Advice on use of Blockgroup Data

We have a user who insists on using blockgroup ACS data to conduct some exploratory mapping and analysis of hyperlocal conditions. I have recommended against this step, suggesting the use of census tracts instead.  My understanding, and opinion, is that blockgroup data is useful insofar as blockgroups combine to form larger geographies. Individual blockgroups often have such relatively large margins of error that the data is insufficiently "stable" to use reliably to draw conclusions and develop policy. (For perspective, the area under discussion includes 32 tracts and about 80 blockgroups.)

Is there any "official" guidance I can point toward to bolster my case that tracts are the better way to go?


  • Cliff, you are 100% correct. That's why I've always thought that ACS block group data should not be online at all. I don't know about "official" guidance, but tell your user just to look at the MOEs! That should frighten him/her off. Happy New Year.
  • In reply to Patty Becker:

    Dear All:

    Ah the discussion of so-called MOE's from the Census. As some of you know , the MOE's are computed using a so-called normal approximation. However, the Census also provides a series of tables using Balanced Random Replicates, which correctly compute the MOEs, which are generally smaller, sometime much smaller. Part of this has to do with the issue of treating each ACS as discrete (or the combined years of data as discrete), some of this has to do with the fact that the Census actually created MOEs for the ACS, but never did it for the Long Form.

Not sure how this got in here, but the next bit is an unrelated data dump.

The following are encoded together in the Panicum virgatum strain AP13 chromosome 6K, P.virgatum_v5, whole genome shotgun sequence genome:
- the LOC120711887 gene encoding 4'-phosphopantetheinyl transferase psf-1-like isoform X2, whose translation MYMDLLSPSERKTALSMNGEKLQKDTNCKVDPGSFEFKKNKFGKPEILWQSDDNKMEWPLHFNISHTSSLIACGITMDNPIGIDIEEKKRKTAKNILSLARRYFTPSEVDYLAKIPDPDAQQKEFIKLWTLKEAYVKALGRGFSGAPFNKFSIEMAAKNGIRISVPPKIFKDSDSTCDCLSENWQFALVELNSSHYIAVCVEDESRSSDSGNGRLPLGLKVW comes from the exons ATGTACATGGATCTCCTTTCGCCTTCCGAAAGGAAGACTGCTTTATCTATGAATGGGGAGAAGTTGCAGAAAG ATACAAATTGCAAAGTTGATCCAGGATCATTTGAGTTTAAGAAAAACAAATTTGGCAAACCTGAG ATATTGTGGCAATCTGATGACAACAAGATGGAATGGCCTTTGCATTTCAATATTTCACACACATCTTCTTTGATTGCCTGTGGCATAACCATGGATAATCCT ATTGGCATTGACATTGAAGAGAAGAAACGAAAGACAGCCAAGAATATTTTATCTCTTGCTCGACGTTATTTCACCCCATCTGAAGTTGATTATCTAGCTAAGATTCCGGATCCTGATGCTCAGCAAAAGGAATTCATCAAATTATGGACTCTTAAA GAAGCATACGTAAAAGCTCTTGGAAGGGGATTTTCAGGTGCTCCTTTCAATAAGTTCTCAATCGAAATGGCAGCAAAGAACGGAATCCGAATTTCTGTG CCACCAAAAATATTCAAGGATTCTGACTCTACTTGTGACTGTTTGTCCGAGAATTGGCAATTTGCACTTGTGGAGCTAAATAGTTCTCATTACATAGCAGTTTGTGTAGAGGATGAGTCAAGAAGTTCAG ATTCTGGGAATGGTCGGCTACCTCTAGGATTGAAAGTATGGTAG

In 2011, I wrote a memo the the Census, and they responded that I had raised important issues, that they were trying to address in a production environment. However, the issue still continues in the 5 year and 1 year ACS's. They still report negative numbers in their margins of error..

    Standard errors with very small or very large proportions actually shrink, as do those with medians of skewed distributions. Unfortunately, I have run into issues where people consider the ACS precision to be much worse than it actually is in court settings..

    Here is a dropbox link to correspondence I had withe Bureau on this back in 2011.

    My own advice would be to map the variables of interest on a map and if the data seem reasonably consistent they probably are. This is in effect a "poor mans" version of a Bayesian approach.

    Margin's of error are no where near as precise as people think, it depends upon the underlying assumptions that are used to generate them.

  • In reply to Andrew Beveridge:

    No Offense, but this explanation was not very clear. Could you rephrase and provide a bit more detail?

    Thank You
  • In reply to David Nelson:

    They report standard errors that include negative people, there are numerous examples in the correspondence I cited. For instance, for block groups in NYC that do not have Hispanic Native Americans they report 0 plus or mines 132. There are many examples. They say ignore the negatives, but they exist because of miscomputed MOEs. MOEs depend on a series of assumptions, which they make regarding distributional shape.

  • In reply to Andrew Beveridge: